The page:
Heidelberg Catechism Lord’s Day 24 asks a question that, at some point in our lives, we have all asked: “why can’t I do it?”  Whether you asked this as a kid about something that was either too large or too grown up for you to do or whether you ask this as a theological question, the same point remains, we almost always want to do things on our own.  This is even truer in the U.S. where this is culturally engrained within us.

Yet Scripture wholly and completely denies our ability to contribute anything to our own salvation… except sin.  There is nothing we can do to bring ourselves closer to God.  Sin itself separates us from God, no matter how little or seemingly insignificant.  We are born into sin, something that is present within us since the day of our conception.

With sin as an ever-present reality in our lives, the barrier is formed and there is nothing that we can do to overcome it because the barrier is us.  As we have said before, we cannot save ourselves; we need a Savior and that Savior is Jesus.  Belief in Him and trusting Him as our Lord and Savior is the only way to receive God’s gift of grace.

This grace, free as it is, also has a secondary effect: it transforms who we are from the selfish, self-serving humans that we once were into a new creation that follows after Jesus Christ.  Essentially, if we truly receive Christ into our hearts, we can’t not live a changed life.

Now, this doesn’t necessarily mean that Christians will be perfect all the time or that we will never encounter sin or temptation again.  What it does mean is that our will and our desires are no longer bent solely to ourselves but that they lean into the will of God and seek to live a life of gratitude and thanksgiving for the free gift of grace that we have been given.

The reality that we experience as those who are in Christ is one of grace and freedom.  No longer are we bound by our need to perform or the sin that we are trying to make up for, instead, we are freed to love both God and each other as we both experience and communicate God’s love in Christ to everyone around us.

One other thing that is very important to this topic: As there is nothing that we can do to earn our way into God’s favor, there is nothing we can do to remove ourselves from it either.  This doctrine, known as “preservation of the saints,” has often been criticized as a “free pass” to do whatever we want in life and still claim faith and salvation in Christ.  Sadly, this is a distortion of a beautiful reality that is God’s grace.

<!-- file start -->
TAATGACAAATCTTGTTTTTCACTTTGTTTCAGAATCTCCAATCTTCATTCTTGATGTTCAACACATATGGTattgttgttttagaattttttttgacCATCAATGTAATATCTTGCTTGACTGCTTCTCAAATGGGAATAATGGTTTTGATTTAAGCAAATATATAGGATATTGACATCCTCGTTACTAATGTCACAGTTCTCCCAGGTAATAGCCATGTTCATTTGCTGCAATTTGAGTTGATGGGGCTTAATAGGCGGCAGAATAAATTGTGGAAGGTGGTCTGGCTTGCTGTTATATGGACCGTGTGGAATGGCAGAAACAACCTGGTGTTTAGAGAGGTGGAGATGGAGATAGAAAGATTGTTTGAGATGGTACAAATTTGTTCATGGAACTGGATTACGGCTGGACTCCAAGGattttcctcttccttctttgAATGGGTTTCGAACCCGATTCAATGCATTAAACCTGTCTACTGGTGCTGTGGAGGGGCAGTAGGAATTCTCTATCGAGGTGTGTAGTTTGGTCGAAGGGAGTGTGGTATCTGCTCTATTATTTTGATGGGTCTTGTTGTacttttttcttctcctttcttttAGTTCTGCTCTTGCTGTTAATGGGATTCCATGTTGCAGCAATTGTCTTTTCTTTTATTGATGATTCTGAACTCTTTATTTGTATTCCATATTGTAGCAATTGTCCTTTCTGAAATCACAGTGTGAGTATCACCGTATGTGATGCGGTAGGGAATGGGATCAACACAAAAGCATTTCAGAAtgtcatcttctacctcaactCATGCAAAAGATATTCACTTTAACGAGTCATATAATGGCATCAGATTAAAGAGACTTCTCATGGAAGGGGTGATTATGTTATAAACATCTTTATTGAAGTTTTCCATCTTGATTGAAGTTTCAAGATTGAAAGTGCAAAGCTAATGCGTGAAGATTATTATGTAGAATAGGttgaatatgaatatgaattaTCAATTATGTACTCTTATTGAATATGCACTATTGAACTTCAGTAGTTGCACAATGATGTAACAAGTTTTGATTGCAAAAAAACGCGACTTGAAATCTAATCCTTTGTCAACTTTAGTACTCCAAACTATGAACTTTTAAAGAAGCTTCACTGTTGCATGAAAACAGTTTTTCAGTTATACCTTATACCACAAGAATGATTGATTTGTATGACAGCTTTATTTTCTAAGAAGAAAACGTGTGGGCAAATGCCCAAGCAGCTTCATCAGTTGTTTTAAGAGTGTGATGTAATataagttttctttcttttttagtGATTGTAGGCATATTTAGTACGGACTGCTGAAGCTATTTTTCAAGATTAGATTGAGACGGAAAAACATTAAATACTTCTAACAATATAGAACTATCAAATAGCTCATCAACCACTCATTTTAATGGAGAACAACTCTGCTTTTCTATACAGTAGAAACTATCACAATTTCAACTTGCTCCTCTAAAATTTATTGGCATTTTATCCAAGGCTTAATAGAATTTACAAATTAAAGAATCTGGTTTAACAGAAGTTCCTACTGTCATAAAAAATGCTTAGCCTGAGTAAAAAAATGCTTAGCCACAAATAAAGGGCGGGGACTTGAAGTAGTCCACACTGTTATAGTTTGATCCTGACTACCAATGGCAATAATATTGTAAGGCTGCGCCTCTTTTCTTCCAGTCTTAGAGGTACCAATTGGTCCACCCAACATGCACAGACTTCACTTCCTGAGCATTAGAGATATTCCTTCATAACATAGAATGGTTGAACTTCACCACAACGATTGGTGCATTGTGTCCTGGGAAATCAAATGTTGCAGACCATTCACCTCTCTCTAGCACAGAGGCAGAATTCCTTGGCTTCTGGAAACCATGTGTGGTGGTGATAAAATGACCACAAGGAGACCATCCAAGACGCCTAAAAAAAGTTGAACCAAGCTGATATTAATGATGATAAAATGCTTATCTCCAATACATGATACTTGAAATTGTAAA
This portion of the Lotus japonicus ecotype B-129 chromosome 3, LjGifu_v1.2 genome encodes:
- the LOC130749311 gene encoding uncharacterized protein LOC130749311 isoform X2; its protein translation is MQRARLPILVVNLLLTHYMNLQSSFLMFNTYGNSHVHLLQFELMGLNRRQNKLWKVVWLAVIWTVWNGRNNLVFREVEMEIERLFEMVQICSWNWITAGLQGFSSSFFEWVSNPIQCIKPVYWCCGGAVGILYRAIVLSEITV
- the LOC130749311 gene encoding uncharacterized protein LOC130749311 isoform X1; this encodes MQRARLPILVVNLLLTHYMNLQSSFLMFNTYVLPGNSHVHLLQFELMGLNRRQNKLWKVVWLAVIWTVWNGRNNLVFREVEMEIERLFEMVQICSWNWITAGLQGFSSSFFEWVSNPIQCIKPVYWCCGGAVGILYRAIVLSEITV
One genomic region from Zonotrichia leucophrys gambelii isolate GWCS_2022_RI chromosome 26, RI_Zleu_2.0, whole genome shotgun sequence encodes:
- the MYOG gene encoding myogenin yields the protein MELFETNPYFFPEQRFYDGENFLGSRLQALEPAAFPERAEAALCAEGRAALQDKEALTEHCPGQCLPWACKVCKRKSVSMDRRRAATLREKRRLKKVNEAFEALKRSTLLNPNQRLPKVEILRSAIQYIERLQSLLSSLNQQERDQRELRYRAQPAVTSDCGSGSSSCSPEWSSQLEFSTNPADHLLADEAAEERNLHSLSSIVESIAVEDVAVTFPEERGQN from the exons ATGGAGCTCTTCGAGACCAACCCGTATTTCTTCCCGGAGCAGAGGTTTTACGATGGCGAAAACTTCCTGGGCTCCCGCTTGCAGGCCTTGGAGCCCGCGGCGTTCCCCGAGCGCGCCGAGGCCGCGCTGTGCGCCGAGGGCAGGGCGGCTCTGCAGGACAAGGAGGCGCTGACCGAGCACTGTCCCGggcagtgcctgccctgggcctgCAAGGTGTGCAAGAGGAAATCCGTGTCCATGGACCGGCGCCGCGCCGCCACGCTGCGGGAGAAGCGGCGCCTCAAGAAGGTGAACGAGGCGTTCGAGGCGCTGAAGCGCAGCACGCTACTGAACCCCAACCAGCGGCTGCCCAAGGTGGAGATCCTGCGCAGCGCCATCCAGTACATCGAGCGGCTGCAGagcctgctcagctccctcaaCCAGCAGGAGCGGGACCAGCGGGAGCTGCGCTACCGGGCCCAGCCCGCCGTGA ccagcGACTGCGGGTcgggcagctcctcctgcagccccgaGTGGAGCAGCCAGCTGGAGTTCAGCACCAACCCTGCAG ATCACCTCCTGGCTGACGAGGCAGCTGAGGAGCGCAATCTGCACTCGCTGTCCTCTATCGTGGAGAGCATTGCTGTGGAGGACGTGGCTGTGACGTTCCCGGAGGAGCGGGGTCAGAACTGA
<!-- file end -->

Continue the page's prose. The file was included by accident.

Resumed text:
The purpose of this doctrine is not “freedom” in the sense that we can do whatever we want, it is a reassurance of the hope that we have in Jesus Christ.  This hope is an eternal state that we live in and cannot be separated from.  If we fall into sin once again we must not despair, but instead be comforted in knowing that He who did not spare His own Son, will also never foresake us in our time of need either.  Thanks be to God.



Indifference? H.C. Question 64

But doesn’t this teaching make people indifferent and wicked?

Luke 6:43-45 – “No good tree bears bad fruit, nor does a bad tree bear good fruit. Each tree is recognized by its own fruit. People do not pick figs from thornbushes, or grapes from briers. A good man brings good things out of the good stored up in his heart, and an evil man brings evil things out of the evil stored up in his heart. For the mouth speaks what the heart is full of.

John 15:5  – “I am the vine; you are the branches. If you remain in me and I in you, you will bear much fruit; apart from me you can do nothing.



Given, not Earned: H.C. Question 63

How can our good works be said to merit nothing when God promises to reward them in this life and the next?

Matthew 5:12 – Rejoice and be glad, because great is your reward in heaven, for in the same way they persecuted the prophets who were before you.

Hebrews 11:6 – And without faith it is impossible to please God, because anyone who comes to him must believe that he exists and that he rewards those who earnestly seek him.

Luke 17:10 – So you also, when you have done everything you were told to do, should say, ‘We are unworthy servants; we have only done our duty.’”

2 Timothy 4:7-8 – I have fought the good fight, I have finished the race, I have kept the faith. Now there is in store for me the crown of righteousness, which the Lord, the righteous Judge, will award to me on that day—and not only to me, but also to all who have longed for his appearing.



Why Can't I Do It Myself? H.C. Question 62

Why can’t our good works be our righteousness before God, or at least a part of our righteousness?

1 Corinthians 1:30-31 – It is because of him that you are in Christ Jesus, who has become for us wisdom from God—that is, our righteousness, holiness and redemption. Therefore, as it is written: “Let the one who boasts boast in the Lord.”

Romans 10:10 – For it is with your heart that you believe and are justified, and it is with your mouth that you profess your faith and are saved.

1 John 5:10-12 – Whoever believes in the Son of God accepts this testimony. Whoever does not believe God has made him out to be a liar, because they have not believed the testimony God has given about his Son. And this is the testimony: God has given us eternal life, and this life is in his Son. Whoever has the Son has life; whoever does not have the Son of God does not have life.

 



Romans 5:1-5 "The New Life"

Christians talk a lot about “putting our faith in Jesus” which leads to the forgiveness of sins and our justification before God.  But Justification is just the beginning, the doorway into a new life with Christ.  Today we explore a bit of what that looks like.